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October 22, 2008

Week 12 tutorial activity: Designing the puzzle

Filed under: ECU MInT,GDT3102 Writing for Games — steve @ 8:15 am

The puzzles for Psycho-Ego will typically be the ‘physical challenge’ type puzzle – the kind that the Player will need to jump, crouch, climb, use a prop etc to either traverse a death trap, save a fellow NPC, avoid objects etc through the use of timing and logic.

In the level 10 treatment of the Psycho-Ego game the first puzzle will concern the Player getting past huge worms that will attempt to kill the Player if he/she either attacks or retreats from the worms. The Player will be provided with clues via a cut scene prior to coming across the worms, so he/she should be aware of the basic logic that will determine the worm’s decision to attack the Player. The question though is whether such a simplistic action type puzzle is a puzzle at all, or whether it is just there to break up the seemingly linear aspects of the gameplay narrative…

Bates (2001, p. 104) states that “After you create a hero and give him a goal, if you don’t put obstacles in his path, you won’t have a game”. But, how complex should these obstacles be? How much of a ‘physical’ or mental challenge?

Perhaps the answer lies in what the hero is trying to achieve in the game in the first place: is the hero aka the player just jumping from one puzzle to the next that builds a loose narrative such as in an arcade side scroller type game; or, is the hero’s objective in the game to solve one main over arching puzzle that makes up the game narrative?

In the level 10 worm puzzle above the Player, to escape the worms, needs to jump into a fissure that has been created in the earth as a result of the huge worms coming out of it. The player will then need to crawl through a maze of rocks, under tree roots, tunnels etc to get past the worms and back to the NPC Athena who is on the other side of the worms. The maze, or puzzle itself will not be overly long or complex. It will be the kind of puzzle that one could easily achieve the first time. There will be no danger from the worms during the puzzle [not that the player will necessarily know that]. So, the question is, is this enough of a puzzle design for the game concept when other ‘puzzles’ will take on a similar simplistic form.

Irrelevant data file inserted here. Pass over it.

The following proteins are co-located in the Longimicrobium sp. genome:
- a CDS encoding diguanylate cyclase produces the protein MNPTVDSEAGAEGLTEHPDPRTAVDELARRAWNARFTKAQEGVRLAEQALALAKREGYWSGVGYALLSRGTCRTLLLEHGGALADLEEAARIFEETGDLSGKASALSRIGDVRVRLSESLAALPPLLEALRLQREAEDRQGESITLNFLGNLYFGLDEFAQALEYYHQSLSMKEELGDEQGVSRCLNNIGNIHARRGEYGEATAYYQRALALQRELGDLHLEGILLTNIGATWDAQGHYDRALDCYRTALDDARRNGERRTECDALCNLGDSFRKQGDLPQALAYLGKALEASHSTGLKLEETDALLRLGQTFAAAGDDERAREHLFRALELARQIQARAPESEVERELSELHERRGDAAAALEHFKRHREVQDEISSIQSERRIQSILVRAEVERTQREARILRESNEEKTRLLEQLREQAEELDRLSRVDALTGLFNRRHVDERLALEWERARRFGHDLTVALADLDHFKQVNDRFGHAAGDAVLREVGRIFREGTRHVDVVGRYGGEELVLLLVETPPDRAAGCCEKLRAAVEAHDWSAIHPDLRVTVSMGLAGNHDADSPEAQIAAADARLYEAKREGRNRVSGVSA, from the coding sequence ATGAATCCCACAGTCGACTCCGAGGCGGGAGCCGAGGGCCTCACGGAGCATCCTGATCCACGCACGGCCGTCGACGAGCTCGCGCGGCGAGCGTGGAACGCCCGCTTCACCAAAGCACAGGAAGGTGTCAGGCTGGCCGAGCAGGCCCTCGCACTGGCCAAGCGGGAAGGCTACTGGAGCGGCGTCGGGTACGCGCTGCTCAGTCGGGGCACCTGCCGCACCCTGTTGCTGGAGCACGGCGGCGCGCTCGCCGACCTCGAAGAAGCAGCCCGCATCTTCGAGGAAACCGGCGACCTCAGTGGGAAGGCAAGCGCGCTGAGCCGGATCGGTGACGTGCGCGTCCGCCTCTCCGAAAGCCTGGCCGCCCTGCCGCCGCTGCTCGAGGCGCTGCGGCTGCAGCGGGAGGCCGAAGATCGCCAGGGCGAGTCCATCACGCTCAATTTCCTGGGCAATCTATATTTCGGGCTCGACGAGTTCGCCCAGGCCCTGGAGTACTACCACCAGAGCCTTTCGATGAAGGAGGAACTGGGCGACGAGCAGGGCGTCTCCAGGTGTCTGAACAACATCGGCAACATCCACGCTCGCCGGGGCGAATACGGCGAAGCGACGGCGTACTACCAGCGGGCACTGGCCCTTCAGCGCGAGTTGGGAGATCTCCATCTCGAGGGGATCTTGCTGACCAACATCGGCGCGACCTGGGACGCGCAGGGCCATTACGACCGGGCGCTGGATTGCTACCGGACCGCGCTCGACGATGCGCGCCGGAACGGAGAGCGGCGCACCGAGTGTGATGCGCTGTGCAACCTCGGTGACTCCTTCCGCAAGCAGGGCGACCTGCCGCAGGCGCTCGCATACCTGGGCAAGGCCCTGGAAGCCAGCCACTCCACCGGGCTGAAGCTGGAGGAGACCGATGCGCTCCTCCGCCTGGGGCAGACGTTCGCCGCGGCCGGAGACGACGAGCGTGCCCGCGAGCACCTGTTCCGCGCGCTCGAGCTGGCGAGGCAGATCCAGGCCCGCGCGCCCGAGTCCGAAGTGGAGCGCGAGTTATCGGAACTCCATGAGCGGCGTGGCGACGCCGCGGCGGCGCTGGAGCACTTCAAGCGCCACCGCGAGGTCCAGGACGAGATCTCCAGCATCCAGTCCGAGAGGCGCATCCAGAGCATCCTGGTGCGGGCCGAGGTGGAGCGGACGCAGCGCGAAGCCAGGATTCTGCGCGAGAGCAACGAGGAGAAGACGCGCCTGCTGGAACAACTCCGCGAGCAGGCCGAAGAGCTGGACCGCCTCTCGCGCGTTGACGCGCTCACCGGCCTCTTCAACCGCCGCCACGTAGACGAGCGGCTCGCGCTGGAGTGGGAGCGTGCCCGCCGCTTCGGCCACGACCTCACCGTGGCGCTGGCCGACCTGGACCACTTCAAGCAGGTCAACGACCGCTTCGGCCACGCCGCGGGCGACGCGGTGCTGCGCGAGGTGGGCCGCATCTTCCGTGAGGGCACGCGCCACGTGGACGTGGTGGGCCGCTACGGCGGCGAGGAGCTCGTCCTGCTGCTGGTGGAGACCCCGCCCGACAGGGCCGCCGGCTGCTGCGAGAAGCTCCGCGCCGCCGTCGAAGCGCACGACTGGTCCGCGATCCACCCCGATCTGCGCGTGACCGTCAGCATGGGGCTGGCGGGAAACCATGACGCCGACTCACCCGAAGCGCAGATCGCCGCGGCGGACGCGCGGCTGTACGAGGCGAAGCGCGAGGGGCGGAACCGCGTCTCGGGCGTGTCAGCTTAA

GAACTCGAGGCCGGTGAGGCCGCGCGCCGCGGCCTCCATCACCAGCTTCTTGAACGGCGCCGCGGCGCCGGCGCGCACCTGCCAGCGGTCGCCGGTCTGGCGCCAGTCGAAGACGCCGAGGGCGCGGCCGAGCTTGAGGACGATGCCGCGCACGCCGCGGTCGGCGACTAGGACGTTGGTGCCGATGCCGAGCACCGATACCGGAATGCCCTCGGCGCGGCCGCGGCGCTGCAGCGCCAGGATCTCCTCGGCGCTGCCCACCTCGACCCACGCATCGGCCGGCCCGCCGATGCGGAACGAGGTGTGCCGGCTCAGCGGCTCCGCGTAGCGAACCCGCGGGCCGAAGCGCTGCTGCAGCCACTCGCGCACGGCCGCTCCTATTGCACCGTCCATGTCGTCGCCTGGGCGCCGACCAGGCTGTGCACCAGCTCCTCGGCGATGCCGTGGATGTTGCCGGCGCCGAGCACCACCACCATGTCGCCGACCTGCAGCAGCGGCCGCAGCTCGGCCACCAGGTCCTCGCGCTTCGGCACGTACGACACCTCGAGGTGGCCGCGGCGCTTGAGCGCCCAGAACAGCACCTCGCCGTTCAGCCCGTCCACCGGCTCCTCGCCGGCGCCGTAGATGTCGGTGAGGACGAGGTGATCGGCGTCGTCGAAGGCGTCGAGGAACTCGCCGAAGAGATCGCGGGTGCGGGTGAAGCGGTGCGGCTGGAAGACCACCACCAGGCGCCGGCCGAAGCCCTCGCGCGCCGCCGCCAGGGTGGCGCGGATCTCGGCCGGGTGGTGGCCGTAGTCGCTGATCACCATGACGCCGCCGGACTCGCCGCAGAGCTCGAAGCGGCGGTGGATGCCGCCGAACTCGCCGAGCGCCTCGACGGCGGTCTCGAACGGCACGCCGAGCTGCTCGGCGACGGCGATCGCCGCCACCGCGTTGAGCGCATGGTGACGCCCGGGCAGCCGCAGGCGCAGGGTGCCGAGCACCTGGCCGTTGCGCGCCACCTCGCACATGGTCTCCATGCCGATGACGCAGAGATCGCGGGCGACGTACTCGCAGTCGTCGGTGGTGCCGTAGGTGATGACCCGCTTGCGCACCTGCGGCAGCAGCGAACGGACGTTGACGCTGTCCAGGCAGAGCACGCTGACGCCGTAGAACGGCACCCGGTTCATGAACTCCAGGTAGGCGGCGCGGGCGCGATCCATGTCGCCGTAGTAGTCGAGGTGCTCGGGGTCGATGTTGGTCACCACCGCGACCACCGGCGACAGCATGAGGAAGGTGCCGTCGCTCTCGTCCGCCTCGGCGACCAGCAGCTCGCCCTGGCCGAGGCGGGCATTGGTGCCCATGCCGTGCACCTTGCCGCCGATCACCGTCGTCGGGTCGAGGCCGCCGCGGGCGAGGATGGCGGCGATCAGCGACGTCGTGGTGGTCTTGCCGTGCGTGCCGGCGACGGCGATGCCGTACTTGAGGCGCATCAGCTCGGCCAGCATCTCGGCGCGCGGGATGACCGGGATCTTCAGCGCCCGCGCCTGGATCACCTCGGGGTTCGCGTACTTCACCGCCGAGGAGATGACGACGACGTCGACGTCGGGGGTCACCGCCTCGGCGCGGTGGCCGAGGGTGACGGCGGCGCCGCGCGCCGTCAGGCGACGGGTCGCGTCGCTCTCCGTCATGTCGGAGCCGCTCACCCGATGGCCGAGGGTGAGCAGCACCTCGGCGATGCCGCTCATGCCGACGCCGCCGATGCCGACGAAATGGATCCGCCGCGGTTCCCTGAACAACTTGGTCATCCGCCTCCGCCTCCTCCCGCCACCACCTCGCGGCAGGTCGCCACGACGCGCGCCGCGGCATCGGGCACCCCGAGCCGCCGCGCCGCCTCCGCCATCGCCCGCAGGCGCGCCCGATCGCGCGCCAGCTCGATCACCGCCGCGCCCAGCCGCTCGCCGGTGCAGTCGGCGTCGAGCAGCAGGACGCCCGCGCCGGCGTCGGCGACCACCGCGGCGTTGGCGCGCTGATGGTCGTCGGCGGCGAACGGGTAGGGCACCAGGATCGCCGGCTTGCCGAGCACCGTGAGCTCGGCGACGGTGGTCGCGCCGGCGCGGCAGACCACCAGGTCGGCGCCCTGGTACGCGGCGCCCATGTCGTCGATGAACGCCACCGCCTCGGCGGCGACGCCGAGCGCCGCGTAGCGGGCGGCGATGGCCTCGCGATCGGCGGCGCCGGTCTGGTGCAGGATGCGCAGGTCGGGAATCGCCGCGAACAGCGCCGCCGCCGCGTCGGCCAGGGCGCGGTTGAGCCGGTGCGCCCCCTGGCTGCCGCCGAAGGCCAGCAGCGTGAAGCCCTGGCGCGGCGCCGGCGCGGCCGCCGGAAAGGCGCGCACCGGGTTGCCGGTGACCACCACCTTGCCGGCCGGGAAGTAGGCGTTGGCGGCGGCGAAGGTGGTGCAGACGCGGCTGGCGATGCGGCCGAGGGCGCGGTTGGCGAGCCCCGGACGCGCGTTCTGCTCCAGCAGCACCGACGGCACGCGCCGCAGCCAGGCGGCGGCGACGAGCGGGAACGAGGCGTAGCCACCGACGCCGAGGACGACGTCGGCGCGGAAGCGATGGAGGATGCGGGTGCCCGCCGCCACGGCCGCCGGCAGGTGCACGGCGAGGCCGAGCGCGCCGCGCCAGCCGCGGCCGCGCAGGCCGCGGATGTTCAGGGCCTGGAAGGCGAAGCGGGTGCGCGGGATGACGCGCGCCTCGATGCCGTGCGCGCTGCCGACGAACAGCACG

The ‘worm’ puzzle mentioned here is not pivotal in the overall outcome of the game. Certainly if the player dies because he/she chooses to ignore the clue provided immediately before the puzzle is encountered and never gets past the worms then that will prevent the player from achieving the game objectives, however, the player learns nothing concerning the game objectives by performing this simple puzzle – it is just a diversion, an obstacle that gets in our hero’s way. After the player does complete the puzzle then he/she does learn more information pertaining to the game’s objectives, but the worm puzzle itself is incidental.

When developing the level 10 walk-though for Psycho-Ego I initially had concerns that the ‘puzzles’ where not complex enough; they were not self contained puzzle like sections that would stand in their own right as an intriguing puzzle game. However, once it was realised that the entire Psycho-Ego game is in fact a puzzle – one where the player must solve the riddle as to who their true identity in the game is in order to complete the game – then simple puzzles such as the worm puzzle could be seen for what they truly were: simply obstacles for the hero to overcome – interesting diversions with elements of tension to break-up the player’s journey through the mainly linear narrative.

 

References:

Bates, B. (2001). Designing the Puzzle. Game Design: The Art and Business of Creating Games (pp. 104-122). Roseville, California, USA: Prima Tech.

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